Home Maintenance & Improvement
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A Homeowner’s Guide to Winter Maintenance

Winter is coming—that means it’s time to start preparing your home for the cold weather that lies ahead. For most, the winter months signify a time to crank up the heat and cozy up with your family at home on chilly nights. Here are some tips for keeping your heater in good condition, fight germs, and prevent that stuffy feeling that can often come with hunkering down at home.

Check the seals on your windows and doors

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This is another way to save big on energy costs during the winter. Even a small break in a window’s seal can result in money going out the window (literally!). In fact, according to EnergyStar.gov, you can save up to 10% of energy costs simply by ensuring your home is properly sealed and insulated.[1] Check all of the windows and doors in your home for drafts around the edges and, if you detect airflow, call a repairman or look into a DIY solution to keep the warm air in your home and the cold air out.

Have your ducts checked

While a window seal may be a simple DIY, inspecting (and potentially sealing) your ducts is something best left to a professional. Faulty ducts mean that air is leaking on the way to your living space, resulting in high energy bills and inefficient heating. Schedule an inspection before the weather gets too cold and promptly address any leaks to prevent unnecessary leakage.

Replace your home air filters

Home air filters that are clogged with dirt and debris not only limit your airflow which can be harmful to your home’s air handler but they can also be harmful to your health. Be sure to replace your air filters at least every three months—otherwise, you may notice that your heat isn’t performing effectively. In addition to ensuring optimal heating throughout the chilly winter, fresh micro-allergen air filters keep bacteria and other germs out of the air during a season that is known for its cold and flu bugs.

Protect your pipes

Pipes that have frozen over are a major pain, so it’s better to avoid it from happening than to deal with it. Don’t let your thermostat fall below 50 degrees and keep your water heater on at all times to ensure your pipes don’t freeze—even if that means leaving it on low while you’re on winter vacation. It may seem better to shut it off and save money while your home is empty, but frozen pipes are much more troublesome than its worth.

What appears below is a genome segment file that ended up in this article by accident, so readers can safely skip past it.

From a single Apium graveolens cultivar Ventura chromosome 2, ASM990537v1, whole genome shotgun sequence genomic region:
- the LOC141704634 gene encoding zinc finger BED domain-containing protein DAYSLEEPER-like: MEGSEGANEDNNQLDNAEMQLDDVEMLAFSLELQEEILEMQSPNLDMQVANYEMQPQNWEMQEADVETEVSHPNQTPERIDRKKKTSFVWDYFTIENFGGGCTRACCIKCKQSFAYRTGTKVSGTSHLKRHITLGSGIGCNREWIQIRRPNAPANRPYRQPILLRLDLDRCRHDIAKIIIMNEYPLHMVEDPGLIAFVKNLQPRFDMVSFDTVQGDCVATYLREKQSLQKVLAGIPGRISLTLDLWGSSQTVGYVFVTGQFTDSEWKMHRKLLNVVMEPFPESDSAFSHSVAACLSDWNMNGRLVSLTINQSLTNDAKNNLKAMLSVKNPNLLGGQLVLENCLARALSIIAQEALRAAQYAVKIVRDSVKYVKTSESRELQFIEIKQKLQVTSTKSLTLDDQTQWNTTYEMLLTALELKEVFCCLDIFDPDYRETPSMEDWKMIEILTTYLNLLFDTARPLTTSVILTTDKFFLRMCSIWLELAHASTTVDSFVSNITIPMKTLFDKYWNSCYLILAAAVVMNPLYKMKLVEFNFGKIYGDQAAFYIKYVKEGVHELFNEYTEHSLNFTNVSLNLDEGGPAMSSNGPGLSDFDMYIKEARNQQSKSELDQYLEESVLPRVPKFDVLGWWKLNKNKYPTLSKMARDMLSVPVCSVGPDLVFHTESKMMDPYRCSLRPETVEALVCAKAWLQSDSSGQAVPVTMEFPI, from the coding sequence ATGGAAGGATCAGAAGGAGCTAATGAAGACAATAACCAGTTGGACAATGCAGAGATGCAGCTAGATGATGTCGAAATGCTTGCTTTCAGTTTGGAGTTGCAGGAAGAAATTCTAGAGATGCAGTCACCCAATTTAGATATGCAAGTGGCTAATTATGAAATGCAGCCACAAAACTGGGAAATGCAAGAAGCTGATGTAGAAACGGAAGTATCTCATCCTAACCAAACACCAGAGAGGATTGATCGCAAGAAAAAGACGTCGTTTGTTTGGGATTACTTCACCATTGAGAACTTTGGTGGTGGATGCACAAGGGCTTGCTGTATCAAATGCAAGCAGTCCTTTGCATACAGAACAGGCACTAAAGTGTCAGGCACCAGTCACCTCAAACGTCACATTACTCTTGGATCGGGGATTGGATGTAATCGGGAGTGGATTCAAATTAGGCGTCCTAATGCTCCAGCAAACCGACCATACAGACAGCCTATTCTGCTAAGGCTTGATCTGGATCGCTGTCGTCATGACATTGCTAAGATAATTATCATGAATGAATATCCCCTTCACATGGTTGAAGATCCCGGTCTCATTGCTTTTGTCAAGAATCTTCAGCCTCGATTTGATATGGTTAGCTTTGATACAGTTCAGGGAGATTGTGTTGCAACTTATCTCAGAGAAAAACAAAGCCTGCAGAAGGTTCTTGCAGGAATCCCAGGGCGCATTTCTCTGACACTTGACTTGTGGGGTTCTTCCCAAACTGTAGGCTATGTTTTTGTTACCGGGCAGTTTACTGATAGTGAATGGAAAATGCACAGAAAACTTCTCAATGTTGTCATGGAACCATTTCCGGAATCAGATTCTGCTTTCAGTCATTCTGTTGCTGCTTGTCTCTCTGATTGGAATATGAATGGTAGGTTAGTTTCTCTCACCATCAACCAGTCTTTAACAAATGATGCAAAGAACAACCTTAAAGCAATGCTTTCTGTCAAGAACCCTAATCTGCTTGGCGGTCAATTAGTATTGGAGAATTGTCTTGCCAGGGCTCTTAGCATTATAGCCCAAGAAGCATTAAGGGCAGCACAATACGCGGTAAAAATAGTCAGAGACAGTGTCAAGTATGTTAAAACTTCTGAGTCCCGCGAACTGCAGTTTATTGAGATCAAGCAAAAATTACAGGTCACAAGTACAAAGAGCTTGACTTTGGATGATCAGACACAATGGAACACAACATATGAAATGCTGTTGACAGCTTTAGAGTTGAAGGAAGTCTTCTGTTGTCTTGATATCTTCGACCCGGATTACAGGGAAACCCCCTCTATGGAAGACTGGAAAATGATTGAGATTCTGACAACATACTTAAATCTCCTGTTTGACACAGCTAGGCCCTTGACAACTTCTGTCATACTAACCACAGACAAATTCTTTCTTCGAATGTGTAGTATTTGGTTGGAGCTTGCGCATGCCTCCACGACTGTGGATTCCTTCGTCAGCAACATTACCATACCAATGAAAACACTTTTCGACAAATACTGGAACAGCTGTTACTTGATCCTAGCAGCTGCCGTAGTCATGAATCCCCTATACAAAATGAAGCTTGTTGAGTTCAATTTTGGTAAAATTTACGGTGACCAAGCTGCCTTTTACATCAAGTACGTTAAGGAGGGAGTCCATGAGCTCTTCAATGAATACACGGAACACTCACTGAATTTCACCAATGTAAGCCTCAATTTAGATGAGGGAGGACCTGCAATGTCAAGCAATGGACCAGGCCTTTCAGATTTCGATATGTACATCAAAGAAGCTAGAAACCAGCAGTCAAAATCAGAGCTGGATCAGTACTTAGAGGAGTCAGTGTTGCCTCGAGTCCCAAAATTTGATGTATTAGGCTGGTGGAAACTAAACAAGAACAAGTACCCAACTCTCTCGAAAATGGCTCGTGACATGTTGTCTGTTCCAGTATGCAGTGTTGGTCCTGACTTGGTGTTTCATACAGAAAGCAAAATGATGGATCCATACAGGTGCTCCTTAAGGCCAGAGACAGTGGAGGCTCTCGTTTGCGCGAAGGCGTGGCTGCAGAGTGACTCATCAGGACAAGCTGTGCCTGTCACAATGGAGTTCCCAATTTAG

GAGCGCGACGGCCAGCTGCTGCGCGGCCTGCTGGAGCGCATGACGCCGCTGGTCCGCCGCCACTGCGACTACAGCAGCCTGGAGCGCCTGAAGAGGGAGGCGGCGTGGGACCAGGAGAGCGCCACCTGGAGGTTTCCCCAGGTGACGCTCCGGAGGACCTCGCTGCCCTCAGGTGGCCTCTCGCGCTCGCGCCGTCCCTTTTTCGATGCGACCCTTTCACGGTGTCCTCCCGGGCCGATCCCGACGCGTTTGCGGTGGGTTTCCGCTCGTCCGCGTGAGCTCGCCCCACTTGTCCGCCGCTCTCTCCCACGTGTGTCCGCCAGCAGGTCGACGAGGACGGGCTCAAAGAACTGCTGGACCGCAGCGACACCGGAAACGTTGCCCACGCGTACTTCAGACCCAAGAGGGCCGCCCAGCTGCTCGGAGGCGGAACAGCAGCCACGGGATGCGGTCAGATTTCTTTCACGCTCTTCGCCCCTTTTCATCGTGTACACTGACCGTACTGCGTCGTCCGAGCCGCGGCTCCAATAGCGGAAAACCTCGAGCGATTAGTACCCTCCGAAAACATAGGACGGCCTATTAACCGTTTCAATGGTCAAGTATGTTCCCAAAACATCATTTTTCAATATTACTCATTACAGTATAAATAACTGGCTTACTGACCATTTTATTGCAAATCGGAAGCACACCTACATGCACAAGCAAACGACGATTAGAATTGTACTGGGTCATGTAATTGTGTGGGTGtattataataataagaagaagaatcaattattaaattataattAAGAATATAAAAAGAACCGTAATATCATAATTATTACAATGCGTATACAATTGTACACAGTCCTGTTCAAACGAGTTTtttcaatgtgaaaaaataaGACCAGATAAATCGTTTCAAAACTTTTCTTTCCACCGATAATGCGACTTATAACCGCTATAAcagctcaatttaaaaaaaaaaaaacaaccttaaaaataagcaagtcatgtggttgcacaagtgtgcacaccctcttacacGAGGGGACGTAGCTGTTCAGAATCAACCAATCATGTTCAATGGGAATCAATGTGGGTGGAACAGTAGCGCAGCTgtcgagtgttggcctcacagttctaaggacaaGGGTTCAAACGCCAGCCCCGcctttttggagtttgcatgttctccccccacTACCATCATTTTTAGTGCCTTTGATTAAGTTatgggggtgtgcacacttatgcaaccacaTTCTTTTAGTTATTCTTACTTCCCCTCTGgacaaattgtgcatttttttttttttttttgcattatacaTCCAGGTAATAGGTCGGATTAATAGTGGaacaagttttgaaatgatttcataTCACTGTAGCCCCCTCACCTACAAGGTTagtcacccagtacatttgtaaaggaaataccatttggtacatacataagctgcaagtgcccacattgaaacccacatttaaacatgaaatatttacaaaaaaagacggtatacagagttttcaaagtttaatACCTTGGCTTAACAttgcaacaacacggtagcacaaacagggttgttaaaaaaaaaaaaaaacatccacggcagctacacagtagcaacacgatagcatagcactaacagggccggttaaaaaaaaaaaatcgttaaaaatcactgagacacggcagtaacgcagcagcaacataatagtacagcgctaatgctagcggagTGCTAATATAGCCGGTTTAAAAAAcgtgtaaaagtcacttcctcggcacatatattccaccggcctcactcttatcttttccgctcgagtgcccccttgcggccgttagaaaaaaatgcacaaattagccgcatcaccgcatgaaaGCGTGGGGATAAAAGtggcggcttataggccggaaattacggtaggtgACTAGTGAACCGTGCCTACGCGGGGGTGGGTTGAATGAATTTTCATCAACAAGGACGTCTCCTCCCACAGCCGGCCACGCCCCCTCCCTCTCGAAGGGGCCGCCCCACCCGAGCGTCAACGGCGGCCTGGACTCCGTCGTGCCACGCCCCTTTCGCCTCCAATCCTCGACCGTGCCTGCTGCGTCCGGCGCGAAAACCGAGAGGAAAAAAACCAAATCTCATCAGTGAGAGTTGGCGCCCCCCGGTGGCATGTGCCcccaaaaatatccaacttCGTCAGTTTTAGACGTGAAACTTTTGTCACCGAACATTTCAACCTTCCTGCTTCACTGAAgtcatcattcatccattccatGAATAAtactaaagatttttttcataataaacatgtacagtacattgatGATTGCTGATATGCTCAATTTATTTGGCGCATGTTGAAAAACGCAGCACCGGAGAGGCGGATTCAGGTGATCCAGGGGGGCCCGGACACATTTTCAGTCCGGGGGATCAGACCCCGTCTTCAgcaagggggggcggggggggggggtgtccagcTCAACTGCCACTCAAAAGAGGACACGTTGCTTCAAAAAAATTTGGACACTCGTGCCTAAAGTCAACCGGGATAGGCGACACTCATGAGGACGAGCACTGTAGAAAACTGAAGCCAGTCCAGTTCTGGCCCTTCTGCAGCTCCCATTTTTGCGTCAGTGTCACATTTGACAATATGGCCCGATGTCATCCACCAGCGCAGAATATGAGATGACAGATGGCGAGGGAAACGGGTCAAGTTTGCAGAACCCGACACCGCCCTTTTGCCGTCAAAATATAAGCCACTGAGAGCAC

Get your chimney inspected

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If you have a fireplace and plan on using it throughout the winter, have your chimney flue professionally inspected before building your first fire of the season. This will ensure that the smoke and debris are leaving your home in the right manner.

Keep an eye on outside vents

Your indoor air vents are one thing, but the exhaust vents on the outside of your house are usually out-of-sight and, therefore, out-of-mind. In the winter, however, this can get dangerous if snow and ice block up the vent’s exit. Not only could this shut off your heater in the dead of winter, but it could also mean carbon monoxide buildup from the combustion of a heater that is on but not working properly.

Shut off outdoor water

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Freezing water can cause damage to hoses and outdoor faucets, so it’s important to address this before the weather gets too cold. First and foremost, disconnect all hoses, clear them of water, and store them in a safe and dry place. You’ll then need to turn the shut-off valve for outside faucets (this is often found in the basement). Once the water flow has been shut off, turn on all of the outdoor faucets to drain all of the water out. Faucets can be left on throughout the winter if the water has been shut off properly.

Seal your crawl space

In many homes, the crawl space is the culprit for most air leakage. Sealing your crawl space can save bundles on energy costs and will also reduce the humidity level of the space. Left to its own devices, a crawl space can fill up with mold and mildew which can be carried into the house through air vents. Not to mention, excessive levels of moisture tend to attract neighborhood pests. Keeping the area dry is the best way to keep your crawl space in tip-top shape and prevent exposure to airborne toxins.

Keep your home clean

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The more time you spend at home, the more important it is for it to feel clean and fresh. Keep your counters clear and dust your surfaces regularly. Vacuum your home and deodorize your carpets with baking soda if things start to feel stale—this is an easy way to refresh the space and keep your home feeling and smelling good. A clean house will also help to keep germs at bay, preventing cold and flu illnesses from spreading inside.

There you have it. With these tips, your home will be primed and ready for a warm and cozy winter. Bring on the cocoa!

 

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